A fried fish shop from Middleton St George, near Darlington, has been replicated at Beamish to serve up this popular 1950s food.
The shop forms part of The 1950s Town’s Front Street Terrace and tells the important post-war story of a trade hugely popular amongst the working class.
Generally considered the nation’s favourite takeaway, fish and chips has proved unendingly popular over the years, and was even one of the few foods not rationed during the Second World War. The dish was at its height in popularity between the First World War and the 1960s.
Doreen Middleton, who owned the property that we have replicated from 1952, lived on the premises and used part of the ground floor for the preparation of the fish and potatoes which were initially all manually prepared, this was very labour intensive. The original chip range was donated to Beamish and was used to inspire the design of the replica the museum is using.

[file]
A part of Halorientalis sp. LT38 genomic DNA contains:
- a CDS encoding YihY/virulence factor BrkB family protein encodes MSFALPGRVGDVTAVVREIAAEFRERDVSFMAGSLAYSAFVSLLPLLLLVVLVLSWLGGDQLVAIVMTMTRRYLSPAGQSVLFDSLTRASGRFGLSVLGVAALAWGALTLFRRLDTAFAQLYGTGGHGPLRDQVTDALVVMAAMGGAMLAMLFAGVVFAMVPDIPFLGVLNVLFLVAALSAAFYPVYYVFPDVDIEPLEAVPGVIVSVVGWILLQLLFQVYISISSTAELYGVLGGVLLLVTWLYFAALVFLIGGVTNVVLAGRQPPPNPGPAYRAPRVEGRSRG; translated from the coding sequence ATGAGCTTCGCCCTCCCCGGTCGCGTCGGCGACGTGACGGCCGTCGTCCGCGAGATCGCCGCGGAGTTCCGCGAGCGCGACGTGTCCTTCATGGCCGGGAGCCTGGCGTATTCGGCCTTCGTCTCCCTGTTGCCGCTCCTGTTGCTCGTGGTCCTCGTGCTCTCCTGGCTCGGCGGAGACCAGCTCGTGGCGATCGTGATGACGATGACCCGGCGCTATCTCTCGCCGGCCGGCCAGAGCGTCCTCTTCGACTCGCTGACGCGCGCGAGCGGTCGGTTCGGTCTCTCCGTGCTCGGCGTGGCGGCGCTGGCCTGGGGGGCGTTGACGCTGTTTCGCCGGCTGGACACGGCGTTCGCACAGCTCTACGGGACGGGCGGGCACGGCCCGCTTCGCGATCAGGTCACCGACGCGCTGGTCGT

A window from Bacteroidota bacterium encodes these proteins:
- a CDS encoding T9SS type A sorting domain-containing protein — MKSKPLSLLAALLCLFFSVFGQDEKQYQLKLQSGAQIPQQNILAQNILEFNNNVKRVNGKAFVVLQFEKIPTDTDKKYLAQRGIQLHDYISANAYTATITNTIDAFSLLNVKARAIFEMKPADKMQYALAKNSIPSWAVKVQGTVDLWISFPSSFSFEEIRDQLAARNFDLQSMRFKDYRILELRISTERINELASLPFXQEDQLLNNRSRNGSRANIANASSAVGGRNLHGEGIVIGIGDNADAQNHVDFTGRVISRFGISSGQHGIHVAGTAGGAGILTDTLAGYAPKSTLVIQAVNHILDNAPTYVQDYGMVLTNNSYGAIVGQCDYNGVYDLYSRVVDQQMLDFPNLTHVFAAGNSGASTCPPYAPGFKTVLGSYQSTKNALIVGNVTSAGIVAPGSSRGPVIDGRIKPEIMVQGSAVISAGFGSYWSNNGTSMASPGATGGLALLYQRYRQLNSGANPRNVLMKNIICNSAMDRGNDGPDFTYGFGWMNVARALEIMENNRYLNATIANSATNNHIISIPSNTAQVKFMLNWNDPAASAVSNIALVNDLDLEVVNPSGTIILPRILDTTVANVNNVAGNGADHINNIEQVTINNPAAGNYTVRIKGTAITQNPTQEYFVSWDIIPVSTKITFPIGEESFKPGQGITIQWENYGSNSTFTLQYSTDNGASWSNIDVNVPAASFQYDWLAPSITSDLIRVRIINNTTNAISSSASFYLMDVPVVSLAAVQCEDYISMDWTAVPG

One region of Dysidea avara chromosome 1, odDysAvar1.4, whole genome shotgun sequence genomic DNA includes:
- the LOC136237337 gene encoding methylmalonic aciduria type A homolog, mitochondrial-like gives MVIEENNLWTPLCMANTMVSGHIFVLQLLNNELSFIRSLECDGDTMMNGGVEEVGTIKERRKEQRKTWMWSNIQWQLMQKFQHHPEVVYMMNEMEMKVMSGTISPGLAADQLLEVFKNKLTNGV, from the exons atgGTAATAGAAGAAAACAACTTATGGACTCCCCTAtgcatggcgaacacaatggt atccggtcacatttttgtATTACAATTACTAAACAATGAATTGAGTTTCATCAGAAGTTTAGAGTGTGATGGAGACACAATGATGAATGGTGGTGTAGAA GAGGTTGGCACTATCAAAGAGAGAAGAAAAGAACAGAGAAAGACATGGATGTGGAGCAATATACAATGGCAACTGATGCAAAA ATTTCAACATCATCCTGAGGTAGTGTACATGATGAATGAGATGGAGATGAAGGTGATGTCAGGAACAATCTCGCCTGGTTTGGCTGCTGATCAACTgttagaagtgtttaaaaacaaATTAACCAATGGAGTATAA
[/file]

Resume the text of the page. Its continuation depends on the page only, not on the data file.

Doreen passed away in 2008, aged 86, and Beamish worked with her daughter Rozanne Hall on recreating Middleton’s at the museum. We also worked with the community of Middleton St George to create a 1950s-style newspaper on specially-printed paper that is being used to wrap the fish and chips.
As well as the fish and chip shop, Front Street includes a hairdresser’s in a replica of an end-terrace shop from Bow Street in Middlesbrough and John’s Café, a popular ice cream parlour.
No. 2 Front Street is a recreation of the former home of celebrated North East artist Norman Cornish, who lived there from 1953 to 1967. The exhibit also tells the story of the Spennymoor Settlement, which was part of a wider national movement and nurtured the talents of artists, writers and poets including Norman, Tom McGuinness, Bob Heslop and Bert Dees, and playwright Sid Chaplin among others.
This is the second fried fish shop to open at the museum, with Davy’s Fried Fish Shop in The 1900s Pit Village proving hugely popular with visitors. Opened in July 2011, Davy’s gives visitors a real taste of traditional fish and chips, cooked in coal-fired ranges using beef dripping.
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No. 2 Front Street is a recreation of the former home of North East artist Norman Cornish and tells the story of the Spennymoor Settlement of artists, writers and poets.Read more